Modeling the Effect of Mechanics on Ion Transport and Reaction Kinetics in Solid Electrolytes

Thursday, 5 October 2017: 10:20
Maryland A (Gaylord National Resort and Convention Center)
M. Ganser (Robert Bosch GmbH, Karlsruhe Institute of Technology), F. Hildebrand (Robert Bosch GmbH), R. McMeeking (University of California, Santa Barbara), and M. Kamlah (Karlsruhe Institute of Technology)
Solid state batteries are gaining increasing attention due to their potential for high energy densities and their enhanced safety properties when using a solid electrolyte separator with a metal anode such as Lithium or Sodium. The solid electrolyte can be designed as a single ion conductor or as a solid solvent with both mobile anions and cations. Especially for the description of the latter case, the influence of mechanics on ion transport and reaction kinetics cannot be neglected or treated in a simplified manner as is usually done for liquid electrolytes, see e.g. [1]. In this contribution we present a coupled electro-chemo-mechanical modeling framework for ion transport in solid electrolytes and investigate the influence of mechanics on both ion transport and reaction kinetics.

Drawing on ideas from Bucci et al. [2], we formulate a fully coupled large strain theory for ionic transport in terms of electric field, mechanical deformation and anion and cation concentrations. We derive suitable constitutive relations based on the Helmholtz energy and thermodynamic restrictions for the species fluxes of the different ionic constituents as done in the context of liquid electrolytes e.g. by Dreyer et al. [3]. We propose a constitutive formulation that allows the calculation of the electrochemical transport in the deformed state and consistently predicts the coupling between species transport and gradients of stress and material properties based on the choice of the Helmholtz energy, similar to e.g. lithium diffusion in active particles [4] or the swelling of polymeric gels [5].

Using the framework of the newly derived transport theory, we investigate the effect of mechanics on the interfacial kinetics at the metal anode/solid electrolyte interface. Based on energetic considerations as presented in [6] or [7], we propose a modified Butler-Volmer relation that not only establishes a relation between the exchange current density and potential/concentration differences across the interface but also takes into account the mechanical state of both solid electrolyte and metal anode.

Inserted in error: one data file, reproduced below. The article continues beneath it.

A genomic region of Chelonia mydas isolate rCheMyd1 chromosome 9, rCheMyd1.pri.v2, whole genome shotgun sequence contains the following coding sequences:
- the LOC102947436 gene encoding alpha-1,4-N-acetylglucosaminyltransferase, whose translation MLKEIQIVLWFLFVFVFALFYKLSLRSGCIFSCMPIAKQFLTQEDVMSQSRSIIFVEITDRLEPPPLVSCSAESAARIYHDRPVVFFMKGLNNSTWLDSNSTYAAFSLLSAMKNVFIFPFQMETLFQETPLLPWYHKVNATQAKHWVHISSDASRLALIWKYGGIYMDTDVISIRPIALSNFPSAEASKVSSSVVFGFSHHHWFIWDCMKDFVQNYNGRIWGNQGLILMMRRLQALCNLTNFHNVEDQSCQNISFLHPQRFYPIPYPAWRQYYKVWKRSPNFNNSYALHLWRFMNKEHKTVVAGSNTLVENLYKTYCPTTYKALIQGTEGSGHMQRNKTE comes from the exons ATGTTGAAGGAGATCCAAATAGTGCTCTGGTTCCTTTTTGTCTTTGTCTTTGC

To illustrate the features of the model and to highlight cases where the electro-chemo-mechanical coupling plays an important role for ion transport and kinetics, we show numerical examples for a Lithium symmetric solid state cell with binary solid electrolyte.

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[2] BUCCI, G.; CHIANG, Y.-M.; CARTER, W. C. [2016]: Formulation of the coupled electrochemical mechanical boundary value problem, with applications to transport of multiple charged species. Acta Materialia, 104:33–51.

[3] DREYER, W.; GUHLKE, C.; MÜLLER, R. [2013]: Overcoming the shortcomings of the Nernst–Planck model. Physical Chemistry Chemical Physics, 15(19):7075.

[4] BOHN, E.; ECKL, T.; KAMLAH, M.; MCMEEKING, R. [2013]: A model for lithium diffusion and stress generation in an intercalation storage particle with phase change. Journal of the Electrochemical Society, 160(10):A1638–A1652.

[5] HONG, W.; ZHAO, X.; ZHOU, J.; SUO, Z. [2008]: A theory of coupled diffusion and large deformation in polymeric gels. Journal of the Mechanics and Physics of Solids, 56(5):1779–1793.

[6] BOCKRIS, J. O.; REDDY, A. K. N.; GAMBOA-ALDECO, M. [2000]: Modern Electrochemistry 2A: Fundamentals of Electrodics.

[7] MONROE, C.; NEWMAN, J. [2004]: The effect of interfacial deformation on electrodeposition kinetics. Journal of The Electrochemical Society, 151(6):A880.